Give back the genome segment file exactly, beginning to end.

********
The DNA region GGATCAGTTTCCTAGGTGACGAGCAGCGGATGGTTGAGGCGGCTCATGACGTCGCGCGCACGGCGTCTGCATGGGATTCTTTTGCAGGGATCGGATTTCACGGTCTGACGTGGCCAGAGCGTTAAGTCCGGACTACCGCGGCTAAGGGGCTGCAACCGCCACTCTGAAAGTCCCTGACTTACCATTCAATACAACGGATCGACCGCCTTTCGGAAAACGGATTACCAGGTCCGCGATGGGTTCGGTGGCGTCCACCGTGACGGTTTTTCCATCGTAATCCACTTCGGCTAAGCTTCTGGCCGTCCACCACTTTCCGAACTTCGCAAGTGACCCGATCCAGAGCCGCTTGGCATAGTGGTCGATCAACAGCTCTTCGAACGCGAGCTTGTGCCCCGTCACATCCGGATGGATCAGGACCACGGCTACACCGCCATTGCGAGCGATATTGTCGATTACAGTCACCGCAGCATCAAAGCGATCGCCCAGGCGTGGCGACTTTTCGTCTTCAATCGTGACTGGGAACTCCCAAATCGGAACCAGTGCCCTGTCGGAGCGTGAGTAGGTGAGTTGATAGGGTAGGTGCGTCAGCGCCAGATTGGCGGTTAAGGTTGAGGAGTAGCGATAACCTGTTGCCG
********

The DNA region GGATCAGTTTCCTAGGTGACGAGCAGCGGATGGTTGAGGCGGCTCATGACGTCGCGCGCACGGCGTCTGCATGGGATTCTTTTGCAGGGATCGGATTTCACGGTCTGACGTGGCCAGAGCGTTAAGTCCGGACTACCGCGGCTAAGGGGCTGCAACCGCCACTCTGAAAGTCCCTGACTTACCATTCAATACAACGGATCGACCGCCTTTCGGAAAACGGATTACCAGGTCCGCGATGGGTTCGGTGGCGTCCACCGTGACGGTTTTTCCATCGTAATCCACTTCGGCTAAGCTTCTGGCCGTCCACCACTTTCCGAACTTCGCAAGTGACCCGATCCAGAGCCGCTTGGCATAGTGGTCGATCAACAGCTCTTCGAACGCGAGCTTGTGCCCCGTCACATCCGGATGGATCAGGACCACGGCTACACCGCCATTGCGAGCGATATTGTCGATTACAGTCACCGCAGCATCAAAGCGATCGCCCAGGCGTGGCGACTTTTCGTCTTCAATCGTGACTGGGAACTCCCAAATCGGAACCAGTGCCCTGTCGGAGCGTGAGTAGGTGAGTTGATAGGGTAGGTGCGTCAGCGCCAGATTGGCGGTTAAGGTTGAGGAGTAGCGATAACCTGTTGCCG